Tom Jolliffe travels back in time 20 years to 1999 to look over the cinematic landscape…
The millennium suddenly draws in. The century is in its final year. Cinema has a pre-occupation with apocalypse and disorder, chaos, among other things. It’s 1999. 20 years ago now. That’s pretty frightening, but regardless, hold my hand, lets go have a look back over the years cinematic output.
Ending a century should be done in style. There are two films in particular that had a long standing impact on pop-culture and cult fandom from the year, which still maintain a strong following. First, 1999 is the year of The Matrix. It kind of grew slowly, really capturing the sub-cultures of society, and garnering a legion of geeky fans who fell in love with anything from the sci-fi references, the clothing, the Hong Kong inspired martial arts action, the ground-breaking effects and the philosophical and literary references within the film. True enough, that whilst The Matrix was certainly a magpies nest of stolen influences, it revolutionised visual effects and coined a term, that we still hear today, ‘Matrix style action.’ For a time after in the burgeoning years of the 21st century, you couldn’t move for the amount of films poorly riffing on Matrix-bullet-time-Fu.
Even today the film still looks spectacular and is engrossing, even if it’s almost aggressively po-faced, particularly in the face of a lot of silly dialogue and costumes. That said, the importance of what The Matrix did for sci-fi cinema can’t be underestimated. It was a much needed shot in the arm for a genre that was weighted down with disasters through the 90’s. Reeves himself had not long recovered from bombing spectacularly with Johnny Mnemonic. The success gave studios a boost in green-lighting more in the following decade, though the output was erratic as far as quality.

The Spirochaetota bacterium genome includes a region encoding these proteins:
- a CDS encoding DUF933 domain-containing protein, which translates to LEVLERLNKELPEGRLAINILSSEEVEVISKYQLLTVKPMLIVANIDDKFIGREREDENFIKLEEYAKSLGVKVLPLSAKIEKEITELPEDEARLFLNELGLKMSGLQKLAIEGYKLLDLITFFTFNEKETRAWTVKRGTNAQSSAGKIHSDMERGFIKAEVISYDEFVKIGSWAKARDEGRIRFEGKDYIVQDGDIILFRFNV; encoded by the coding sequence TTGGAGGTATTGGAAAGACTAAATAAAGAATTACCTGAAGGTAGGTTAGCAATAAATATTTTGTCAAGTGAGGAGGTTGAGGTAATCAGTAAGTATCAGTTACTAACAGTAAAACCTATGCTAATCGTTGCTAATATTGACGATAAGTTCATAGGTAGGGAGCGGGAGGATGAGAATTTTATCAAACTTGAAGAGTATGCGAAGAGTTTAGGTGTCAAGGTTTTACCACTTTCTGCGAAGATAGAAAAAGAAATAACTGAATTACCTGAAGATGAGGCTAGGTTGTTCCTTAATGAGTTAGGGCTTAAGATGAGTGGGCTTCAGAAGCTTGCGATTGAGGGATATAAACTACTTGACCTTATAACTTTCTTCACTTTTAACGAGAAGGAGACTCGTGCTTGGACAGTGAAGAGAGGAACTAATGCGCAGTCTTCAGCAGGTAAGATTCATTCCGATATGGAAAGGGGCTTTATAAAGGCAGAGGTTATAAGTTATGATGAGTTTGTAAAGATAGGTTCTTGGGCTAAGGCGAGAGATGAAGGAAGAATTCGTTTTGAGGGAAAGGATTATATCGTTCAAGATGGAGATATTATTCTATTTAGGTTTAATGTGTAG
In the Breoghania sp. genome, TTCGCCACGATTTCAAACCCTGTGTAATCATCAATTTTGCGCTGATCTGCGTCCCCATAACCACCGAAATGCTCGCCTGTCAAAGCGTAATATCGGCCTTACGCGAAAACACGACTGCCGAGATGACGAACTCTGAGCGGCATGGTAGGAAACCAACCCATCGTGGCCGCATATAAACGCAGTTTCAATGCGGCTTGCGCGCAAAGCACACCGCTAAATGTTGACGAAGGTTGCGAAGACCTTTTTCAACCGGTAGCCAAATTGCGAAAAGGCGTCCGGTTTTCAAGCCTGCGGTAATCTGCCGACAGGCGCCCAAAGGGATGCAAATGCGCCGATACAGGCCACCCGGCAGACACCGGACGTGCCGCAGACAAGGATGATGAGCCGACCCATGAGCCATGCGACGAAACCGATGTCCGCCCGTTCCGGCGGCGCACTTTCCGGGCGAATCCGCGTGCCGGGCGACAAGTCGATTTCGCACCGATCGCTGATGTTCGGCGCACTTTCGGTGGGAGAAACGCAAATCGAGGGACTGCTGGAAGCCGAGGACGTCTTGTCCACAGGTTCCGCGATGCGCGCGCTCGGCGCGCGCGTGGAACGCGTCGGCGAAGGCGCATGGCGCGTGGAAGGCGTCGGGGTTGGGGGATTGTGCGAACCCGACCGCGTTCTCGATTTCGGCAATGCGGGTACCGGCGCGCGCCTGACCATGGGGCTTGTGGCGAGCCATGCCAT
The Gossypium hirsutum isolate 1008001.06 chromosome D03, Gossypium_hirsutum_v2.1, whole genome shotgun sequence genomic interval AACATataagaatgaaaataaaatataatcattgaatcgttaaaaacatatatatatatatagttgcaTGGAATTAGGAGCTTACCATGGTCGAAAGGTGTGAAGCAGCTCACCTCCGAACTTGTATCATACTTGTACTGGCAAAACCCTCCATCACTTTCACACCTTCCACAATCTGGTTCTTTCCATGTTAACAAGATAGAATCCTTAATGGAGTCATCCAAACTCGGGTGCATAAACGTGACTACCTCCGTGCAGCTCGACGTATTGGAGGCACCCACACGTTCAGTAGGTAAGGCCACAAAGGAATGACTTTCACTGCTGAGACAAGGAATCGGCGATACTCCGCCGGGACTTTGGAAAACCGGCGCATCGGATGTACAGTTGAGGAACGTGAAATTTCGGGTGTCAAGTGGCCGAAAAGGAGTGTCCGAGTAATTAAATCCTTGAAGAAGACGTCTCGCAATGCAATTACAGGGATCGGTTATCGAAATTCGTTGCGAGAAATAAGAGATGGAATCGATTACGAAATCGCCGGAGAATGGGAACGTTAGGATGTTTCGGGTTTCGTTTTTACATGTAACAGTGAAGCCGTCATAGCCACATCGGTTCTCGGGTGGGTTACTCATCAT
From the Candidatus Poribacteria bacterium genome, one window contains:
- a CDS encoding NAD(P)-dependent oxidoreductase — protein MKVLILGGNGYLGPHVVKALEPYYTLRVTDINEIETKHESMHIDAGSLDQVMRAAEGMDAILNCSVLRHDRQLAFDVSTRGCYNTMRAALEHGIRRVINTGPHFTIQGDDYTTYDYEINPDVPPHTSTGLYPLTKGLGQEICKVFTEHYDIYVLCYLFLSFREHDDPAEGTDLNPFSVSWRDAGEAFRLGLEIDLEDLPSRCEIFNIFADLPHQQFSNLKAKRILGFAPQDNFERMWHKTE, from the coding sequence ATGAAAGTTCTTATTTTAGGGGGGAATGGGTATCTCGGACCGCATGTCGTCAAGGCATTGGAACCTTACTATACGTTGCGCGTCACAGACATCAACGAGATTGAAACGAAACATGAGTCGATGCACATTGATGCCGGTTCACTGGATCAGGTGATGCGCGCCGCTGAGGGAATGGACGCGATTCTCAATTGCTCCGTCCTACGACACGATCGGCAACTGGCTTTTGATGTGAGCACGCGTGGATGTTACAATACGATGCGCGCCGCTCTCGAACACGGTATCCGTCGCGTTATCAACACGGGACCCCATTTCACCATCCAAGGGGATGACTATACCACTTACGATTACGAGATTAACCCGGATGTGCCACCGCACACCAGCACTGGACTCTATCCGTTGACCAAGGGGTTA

The other significant film of the year was Fight Club. Again, like The Matrix, this seemed to snowball a growing legion of fans. It wryly deconstructed modern consumerist society, with David Fincher’s trademark visual style, and housed the ‘other’ big plot twist of the year (the other being, The Sixth Sense which launched M. Night Shyamalan, and his fascination with final act rug pullers). It reconfirmed, if it actually did need it, that Brad Pitt was a sex God. The film feels uniquely ‘Fight Club’ with nothing really before or since drawing reasonable comparison. It’s not aiming for high art, but it’s a great piece of film-making and probably remains Fincher’s finest hour.
1999 saw significant launching pads for young directors, particularly the aforementioned M. Night Shyamalan with The Sixth Sense. His sophomore feature but one which made huge waves on the big screen and began a significant attempt to stifle a spread of spoilers for that end reveal. The year also saw Sam Mendes, coming from a theatre background, hit the big time fast with American Beauty, which whilst a tad overrated, and possibly difficult to watch in retrospect given Kevin Spacey’s current status, was a great signifier of his talents (I preferred his follow up, The Road To Perdition). The film also won the Best Picture award at the Oscars. Sofia Coppola also came to the attention of cinema with her film The Virgin Suicides as did David O. Russell with Three Kings.
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